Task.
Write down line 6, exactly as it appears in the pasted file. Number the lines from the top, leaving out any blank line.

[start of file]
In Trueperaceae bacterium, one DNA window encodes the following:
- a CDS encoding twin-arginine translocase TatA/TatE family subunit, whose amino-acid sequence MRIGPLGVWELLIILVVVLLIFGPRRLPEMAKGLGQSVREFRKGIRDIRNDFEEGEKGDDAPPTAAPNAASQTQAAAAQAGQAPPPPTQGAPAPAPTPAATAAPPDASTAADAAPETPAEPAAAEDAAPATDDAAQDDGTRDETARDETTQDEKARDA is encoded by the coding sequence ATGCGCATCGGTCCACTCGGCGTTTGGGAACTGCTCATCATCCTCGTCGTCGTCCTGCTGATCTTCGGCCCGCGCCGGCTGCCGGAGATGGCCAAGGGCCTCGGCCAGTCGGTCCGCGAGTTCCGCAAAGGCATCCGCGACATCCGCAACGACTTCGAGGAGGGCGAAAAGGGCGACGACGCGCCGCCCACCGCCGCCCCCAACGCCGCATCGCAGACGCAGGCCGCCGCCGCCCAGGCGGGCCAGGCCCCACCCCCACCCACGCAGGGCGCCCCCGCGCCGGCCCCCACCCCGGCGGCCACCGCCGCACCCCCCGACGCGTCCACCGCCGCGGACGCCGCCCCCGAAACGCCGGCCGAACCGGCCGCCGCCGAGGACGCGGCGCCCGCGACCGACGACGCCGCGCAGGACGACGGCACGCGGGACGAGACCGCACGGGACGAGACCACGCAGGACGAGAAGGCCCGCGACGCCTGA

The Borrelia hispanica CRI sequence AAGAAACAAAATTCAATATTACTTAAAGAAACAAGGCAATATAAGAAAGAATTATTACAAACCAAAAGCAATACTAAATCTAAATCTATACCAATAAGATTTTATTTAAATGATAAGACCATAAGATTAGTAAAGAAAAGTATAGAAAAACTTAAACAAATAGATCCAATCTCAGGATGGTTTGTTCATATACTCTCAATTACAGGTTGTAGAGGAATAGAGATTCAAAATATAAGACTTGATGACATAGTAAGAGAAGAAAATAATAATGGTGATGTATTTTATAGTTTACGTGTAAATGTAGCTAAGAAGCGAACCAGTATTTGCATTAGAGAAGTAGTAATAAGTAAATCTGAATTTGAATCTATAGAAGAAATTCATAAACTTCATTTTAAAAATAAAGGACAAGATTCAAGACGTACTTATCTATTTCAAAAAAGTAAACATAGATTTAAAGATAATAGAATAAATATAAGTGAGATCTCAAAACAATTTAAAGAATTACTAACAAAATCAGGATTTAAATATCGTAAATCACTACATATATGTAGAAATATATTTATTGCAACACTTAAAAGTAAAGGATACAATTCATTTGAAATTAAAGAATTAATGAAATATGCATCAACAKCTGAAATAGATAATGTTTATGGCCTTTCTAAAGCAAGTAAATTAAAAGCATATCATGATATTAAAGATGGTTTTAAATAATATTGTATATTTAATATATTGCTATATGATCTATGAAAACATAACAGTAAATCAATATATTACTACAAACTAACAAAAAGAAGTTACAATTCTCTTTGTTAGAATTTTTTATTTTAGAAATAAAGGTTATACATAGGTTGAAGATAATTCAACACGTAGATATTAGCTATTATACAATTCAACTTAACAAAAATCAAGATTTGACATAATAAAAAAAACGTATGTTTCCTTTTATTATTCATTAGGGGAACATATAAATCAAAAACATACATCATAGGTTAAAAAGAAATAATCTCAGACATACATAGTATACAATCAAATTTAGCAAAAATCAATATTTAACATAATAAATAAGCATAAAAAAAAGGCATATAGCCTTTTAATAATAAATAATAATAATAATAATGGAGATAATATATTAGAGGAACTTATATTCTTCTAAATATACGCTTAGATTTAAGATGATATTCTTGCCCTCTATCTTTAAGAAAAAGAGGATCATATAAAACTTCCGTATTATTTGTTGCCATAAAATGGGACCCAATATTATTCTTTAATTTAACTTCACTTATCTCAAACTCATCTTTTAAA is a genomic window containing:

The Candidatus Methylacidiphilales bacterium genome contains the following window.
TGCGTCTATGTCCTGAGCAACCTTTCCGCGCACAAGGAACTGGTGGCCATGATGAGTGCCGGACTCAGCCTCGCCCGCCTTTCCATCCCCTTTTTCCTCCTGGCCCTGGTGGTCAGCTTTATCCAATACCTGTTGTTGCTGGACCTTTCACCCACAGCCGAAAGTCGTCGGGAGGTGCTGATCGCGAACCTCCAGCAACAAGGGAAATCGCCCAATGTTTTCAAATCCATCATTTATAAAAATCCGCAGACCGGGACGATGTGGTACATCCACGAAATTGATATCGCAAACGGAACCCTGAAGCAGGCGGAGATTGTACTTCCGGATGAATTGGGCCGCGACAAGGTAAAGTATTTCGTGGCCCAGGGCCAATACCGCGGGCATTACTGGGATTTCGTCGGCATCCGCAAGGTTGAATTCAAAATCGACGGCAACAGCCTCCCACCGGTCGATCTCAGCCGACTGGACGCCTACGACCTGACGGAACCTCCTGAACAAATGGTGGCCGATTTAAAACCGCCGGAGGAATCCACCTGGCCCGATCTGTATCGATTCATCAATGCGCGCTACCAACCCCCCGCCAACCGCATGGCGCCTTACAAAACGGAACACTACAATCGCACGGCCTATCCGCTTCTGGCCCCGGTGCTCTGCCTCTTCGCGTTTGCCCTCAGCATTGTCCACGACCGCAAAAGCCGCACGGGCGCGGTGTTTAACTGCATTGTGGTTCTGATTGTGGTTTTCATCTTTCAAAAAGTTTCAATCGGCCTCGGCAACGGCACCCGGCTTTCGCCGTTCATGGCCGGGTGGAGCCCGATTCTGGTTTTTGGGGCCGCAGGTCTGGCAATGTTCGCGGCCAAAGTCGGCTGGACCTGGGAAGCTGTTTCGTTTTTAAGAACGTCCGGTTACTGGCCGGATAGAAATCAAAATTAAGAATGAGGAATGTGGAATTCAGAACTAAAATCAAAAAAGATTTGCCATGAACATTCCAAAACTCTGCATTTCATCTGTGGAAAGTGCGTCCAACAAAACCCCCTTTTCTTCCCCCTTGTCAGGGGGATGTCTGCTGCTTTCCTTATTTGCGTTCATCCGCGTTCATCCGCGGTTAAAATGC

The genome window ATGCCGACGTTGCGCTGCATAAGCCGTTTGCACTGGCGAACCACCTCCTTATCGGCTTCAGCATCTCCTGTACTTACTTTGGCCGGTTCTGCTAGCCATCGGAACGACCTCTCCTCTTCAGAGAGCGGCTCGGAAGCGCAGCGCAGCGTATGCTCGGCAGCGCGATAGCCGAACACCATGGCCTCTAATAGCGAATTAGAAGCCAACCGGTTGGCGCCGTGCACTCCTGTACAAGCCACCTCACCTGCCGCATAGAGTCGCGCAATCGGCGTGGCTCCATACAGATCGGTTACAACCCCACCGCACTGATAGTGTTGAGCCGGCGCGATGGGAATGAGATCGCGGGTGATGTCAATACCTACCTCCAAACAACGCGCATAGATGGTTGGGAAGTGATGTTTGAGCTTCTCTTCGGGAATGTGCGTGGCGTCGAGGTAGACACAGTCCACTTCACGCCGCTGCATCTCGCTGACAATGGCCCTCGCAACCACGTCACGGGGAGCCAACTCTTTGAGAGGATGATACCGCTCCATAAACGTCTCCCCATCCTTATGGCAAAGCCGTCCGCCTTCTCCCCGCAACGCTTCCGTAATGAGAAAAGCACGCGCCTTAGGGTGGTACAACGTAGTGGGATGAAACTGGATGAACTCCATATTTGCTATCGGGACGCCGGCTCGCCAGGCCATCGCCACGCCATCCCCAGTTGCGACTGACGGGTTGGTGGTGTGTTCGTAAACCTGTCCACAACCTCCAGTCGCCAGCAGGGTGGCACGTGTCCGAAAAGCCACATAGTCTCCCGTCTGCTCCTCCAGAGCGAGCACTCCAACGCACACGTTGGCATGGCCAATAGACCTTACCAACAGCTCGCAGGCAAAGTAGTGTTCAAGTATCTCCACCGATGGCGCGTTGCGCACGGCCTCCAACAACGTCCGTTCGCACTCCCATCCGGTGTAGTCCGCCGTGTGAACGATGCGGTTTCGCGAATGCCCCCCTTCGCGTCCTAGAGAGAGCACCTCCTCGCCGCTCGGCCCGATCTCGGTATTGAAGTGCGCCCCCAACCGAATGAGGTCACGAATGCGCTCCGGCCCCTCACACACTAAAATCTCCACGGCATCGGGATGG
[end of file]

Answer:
The genome window ATGCCGACGTTGCGCTGCATAAGCCGTTTGCACTGGCGAACCACCTCCTTATCGGCTTCAGCATCTCCTGTACTTACTTTGGCCGGTTCTGCTAGCCATCGGAACGACCTCTCCTCTTCAGAGAGCGGCTCGGAAGCGCAGCGCAGCGTATGCTCGGCAGCGCGATAGCCGAACACCATGGCCTCTAATAGCGAATTAGAAGCCAACCGGTTGGCGCCGTGCACTCCTGTACAAGCCACCTCACCTGCCGCATAGAGTCGCGCAATCGGCGTGGCTCCATACAGATCGGTTACAACCCCACCGCACTGATAGTGTTGAGCCGGCGCGATGGGAATGAGATCGCGGGTGATGTCAATACCTACCTCCAAACAACGCGCATAGATGGTTGGGAAGTGATGTTTGAGCTTCTCTTCGGGAATGTGCGTGGCGTCGAGGTAGACACAGTCCACTTCACGCCGCTGCATCTCGCTGACAATGGCCCTCGCAACCACGTCACGGGGAGCCAACTCTTTGAGAGGATGATACCGCTCCATAAACGTCTCCCCATCCTTATGGCAAAGCCGTCCGCCTTCTCCCCGCAACGCTTCCGTAATGAGAAAAGCACGCGCCTTAGGGTGGTACAACGTAGTGGGATGAAACTGGATGAACTCCATATTTGCTATCGGGACGCCGGCTCGCCAGGCCATCGCCACGCCATCCCCAGTTGCGACTGACGGGTTGGTGGTGTGTTCGTAAACCTGTCCACAACCTCCAGTCGCCAGCAGGGTGGCACGTGTCCGAAAAGCCACATAGTCTCCCGTCTGCTCCTCCAGAGCGAGCACTCCAACGCACACGTTGGCATGGCCAATAGACCTTACCAACAGCTCGCAGGCAAAGTAGTGTTCAAGTATCTCCACCGATGGCGCGTTGCGCACGGCCTCCAACAACGTCCGTTCGCACTCCCATCCGGTGTAGTCCGCCGTGTGAACGATGCGGTTTCGCGAATGCCCCCCTTCGCGTCCTAGAGAGAGCACCTCCTCGCCGCTCGGCCCGATCTCGGTATTGAAGTGCGCCCCCAACCGAATGAGGTCACGAATGCGCTCCGGCCCCTCACACACTAAAATCTCCACGGCATCGGGATGG